What with the need to turn The Five-Year-Old’s bike into an abstract version of a rocket ship for the 4th of July children’s parade and three separate photo shoots for upcoming installments of Through the Lens of The Five-Year-Old, it’s been a busy week here at Caterpickles Central. I’m looking forward to a lazy post-holiday weekend, planting a few hydrangeas with The Five-Year-Old while Daddyo cooks up a storm on the grill.
Free Admission in Boston and Cape Cod!
Local readers (and those planning a trip to Boston or Cape Cod this summer) will want to keep an eye on Highland Street’s Fun Free Fridays calendar. Every Friday from June 29 to August 31, the local non-profit offers free admission to all comers to area venues like Franklin Park Zoo in Dorchester, the Museum of Fine Arts in Boston, The Cape Cod Children’s Museum in Mashpee, Old Sturbridge Village, the Commonwealth Shakespeare Company and The Edward Gorey House in Yarmouth Port. The catch? Free Fun Fridays are extremely popular, so you’ll need to call your venue of choice and reserve your ticket in advance. And while admission is free for your group, parking is not.
Uniform ripening and other reasons your loved ones hate tomatoes
From our correspondent in San Antonio comes word of an NPR expose on how good tomatoes have gone bad. Basically, the uniform ripening gene that eradicated the green shoulders on those lovely all-red store-bought tomatoes is the same gene that eradicated all the flavor. Bottom line: Buy heirloom tomatoes from your local farmer’s market this summer (or grow your own). Their wild and wacky color schemes come hand-in-hand with much better flavor. If you can’t find heirloom tomatoes for a reasonable price in your area, look for tomatoes that are slightly off-color around the top. That discoloration means the tomato doesn’t have the uniform ripening gene, and so might have a bit more flavor than your average tomato.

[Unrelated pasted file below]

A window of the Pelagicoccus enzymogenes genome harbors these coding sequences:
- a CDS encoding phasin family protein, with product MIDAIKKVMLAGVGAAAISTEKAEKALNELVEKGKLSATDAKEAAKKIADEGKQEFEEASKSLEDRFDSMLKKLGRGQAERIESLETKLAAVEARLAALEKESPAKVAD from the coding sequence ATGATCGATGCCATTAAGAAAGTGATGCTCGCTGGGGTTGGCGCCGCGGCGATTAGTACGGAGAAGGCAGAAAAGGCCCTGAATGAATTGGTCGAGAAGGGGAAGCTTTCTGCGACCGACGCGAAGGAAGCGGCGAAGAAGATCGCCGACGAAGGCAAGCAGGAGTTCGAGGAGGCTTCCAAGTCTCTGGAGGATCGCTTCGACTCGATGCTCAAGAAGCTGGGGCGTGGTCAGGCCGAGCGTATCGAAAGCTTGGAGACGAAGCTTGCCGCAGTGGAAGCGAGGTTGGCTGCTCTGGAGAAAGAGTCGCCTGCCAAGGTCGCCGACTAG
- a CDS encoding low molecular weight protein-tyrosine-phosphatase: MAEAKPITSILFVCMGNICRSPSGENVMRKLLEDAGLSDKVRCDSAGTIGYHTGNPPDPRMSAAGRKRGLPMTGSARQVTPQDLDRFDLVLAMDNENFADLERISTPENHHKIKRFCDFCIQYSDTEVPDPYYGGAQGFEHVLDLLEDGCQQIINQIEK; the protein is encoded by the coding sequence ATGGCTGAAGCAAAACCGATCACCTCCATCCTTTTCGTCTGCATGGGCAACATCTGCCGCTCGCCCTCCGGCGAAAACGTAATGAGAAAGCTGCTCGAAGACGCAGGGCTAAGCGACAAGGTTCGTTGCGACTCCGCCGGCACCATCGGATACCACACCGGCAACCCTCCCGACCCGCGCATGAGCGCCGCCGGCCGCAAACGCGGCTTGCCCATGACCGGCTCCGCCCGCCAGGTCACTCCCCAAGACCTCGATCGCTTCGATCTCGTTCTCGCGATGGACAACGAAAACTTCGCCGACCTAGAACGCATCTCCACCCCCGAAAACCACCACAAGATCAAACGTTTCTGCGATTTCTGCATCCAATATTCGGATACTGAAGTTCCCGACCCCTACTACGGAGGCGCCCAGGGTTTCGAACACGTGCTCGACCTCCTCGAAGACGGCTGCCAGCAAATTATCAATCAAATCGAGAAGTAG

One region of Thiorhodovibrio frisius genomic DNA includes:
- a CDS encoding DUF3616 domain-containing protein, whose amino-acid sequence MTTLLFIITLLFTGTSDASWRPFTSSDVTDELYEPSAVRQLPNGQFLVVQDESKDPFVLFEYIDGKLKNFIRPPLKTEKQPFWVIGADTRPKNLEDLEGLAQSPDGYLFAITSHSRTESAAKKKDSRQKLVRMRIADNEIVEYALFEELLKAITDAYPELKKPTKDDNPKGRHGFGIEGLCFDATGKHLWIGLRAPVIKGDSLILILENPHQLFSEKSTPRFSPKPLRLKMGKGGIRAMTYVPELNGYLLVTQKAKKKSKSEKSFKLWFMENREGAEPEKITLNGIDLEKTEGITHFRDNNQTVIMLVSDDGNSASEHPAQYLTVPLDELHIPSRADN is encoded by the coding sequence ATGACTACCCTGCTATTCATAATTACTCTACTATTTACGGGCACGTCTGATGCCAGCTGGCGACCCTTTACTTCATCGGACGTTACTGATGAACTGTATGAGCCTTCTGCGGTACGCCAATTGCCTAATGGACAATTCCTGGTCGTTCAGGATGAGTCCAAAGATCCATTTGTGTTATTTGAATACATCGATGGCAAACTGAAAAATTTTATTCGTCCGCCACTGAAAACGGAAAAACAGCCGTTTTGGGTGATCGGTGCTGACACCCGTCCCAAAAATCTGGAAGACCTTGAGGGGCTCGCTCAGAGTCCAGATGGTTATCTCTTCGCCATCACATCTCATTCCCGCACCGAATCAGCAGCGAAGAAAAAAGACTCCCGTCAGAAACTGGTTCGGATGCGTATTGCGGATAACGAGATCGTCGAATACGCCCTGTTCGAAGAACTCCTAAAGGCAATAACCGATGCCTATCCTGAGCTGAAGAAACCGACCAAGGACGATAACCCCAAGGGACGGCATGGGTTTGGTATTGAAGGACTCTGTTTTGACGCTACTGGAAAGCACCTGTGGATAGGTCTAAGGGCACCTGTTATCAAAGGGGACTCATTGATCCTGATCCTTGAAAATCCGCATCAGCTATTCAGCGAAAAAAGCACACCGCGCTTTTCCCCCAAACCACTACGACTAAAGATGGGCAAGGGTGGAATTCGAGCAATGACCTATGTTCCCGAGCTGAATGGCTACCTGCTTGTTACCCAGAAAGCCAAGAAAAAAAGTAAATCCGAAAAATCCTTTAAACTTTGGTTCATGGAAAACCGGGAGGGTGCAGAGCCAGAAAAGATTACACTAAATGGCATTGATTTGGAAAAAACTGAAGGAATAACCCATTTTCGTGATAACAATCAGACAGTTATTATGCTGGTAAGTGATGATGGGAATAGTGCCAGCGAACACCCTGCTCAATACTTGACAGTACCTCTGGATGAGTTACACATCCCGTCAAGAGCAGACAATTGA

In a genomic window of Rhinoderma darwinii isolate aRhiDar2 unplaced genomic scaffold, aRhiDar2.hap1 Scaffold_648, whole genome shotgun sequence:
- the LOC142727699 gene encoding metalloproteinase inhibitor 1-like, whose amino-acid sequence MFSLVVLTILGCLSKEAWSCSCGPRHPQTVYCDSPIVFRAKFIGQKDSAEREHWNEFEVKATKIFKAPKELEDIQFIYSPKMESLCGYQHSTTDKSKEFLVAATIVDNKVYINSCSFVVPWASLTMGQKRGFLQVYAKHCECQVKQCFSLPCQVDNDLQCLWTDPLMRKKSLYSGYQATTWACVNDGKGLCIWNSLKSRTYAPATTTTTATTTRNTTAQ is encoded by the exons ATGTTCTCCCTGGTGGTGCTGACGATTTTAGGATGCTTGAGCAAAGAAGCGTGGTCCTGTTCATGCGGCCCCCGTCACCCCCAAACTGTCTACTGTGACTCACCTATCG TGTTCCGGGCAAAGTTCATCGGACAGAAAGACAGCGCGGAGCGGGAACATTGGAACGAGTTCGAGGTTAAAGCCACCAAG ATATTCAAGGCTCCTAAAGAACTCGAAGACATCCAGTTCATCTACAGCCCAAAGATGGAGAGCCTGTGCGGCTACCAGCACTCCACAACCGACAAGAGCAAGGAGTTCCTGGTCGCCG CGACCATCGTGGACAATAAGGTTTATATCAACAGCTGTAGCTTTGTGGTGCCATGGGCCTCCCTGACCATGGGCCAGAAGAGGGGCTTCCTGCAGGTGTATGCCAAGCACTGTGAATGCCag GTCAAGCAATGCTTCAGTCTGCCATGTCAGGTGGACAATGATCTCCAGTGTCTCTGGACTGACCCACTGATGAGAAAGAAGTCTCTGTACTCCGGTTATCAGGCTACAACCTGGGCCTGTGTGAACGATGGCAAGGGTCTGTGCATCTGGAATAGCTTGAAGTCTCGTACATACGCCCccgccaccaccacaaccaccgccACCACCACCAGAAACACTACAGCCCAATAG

Climate Counts: Target your Dollars to Fight Global Warming
This week while idly reading the back of our empty Stonyfield Farm milk bottle, I learned about Climate Counts. Climate Counts is an effort to bring consumers and corporations together to battle climate change. The non-profit, sponsored in part by Stonyfield Farms (hence its appearance on my milk bottle), ranks corporations across various industries based on their progress in measuring and reducing their carbon footprint. Consumers concerned about global warming can use those rankings to steer their dollars to companies like Apple, Southwest Airlines, Ben & Jerry’s, and Kraft who have demonstrated a serious commitment to fighting global warming. To make their information as accessible as possible, Climate Counts has published online versions of their scorecard for both desktop and mobile users, a downloadable pocket guide, and created a free iPhone app (search for “Climate Counts” on iTunes). Thanks to a partnership with Mozes, consumers can also send a simple text to find a company’s climate score.
Well, that’s it for this week. I’ve got to grab The Five-Year-Old for a quick road trip to the Optimist Cafe before the weekend traffic jam starts.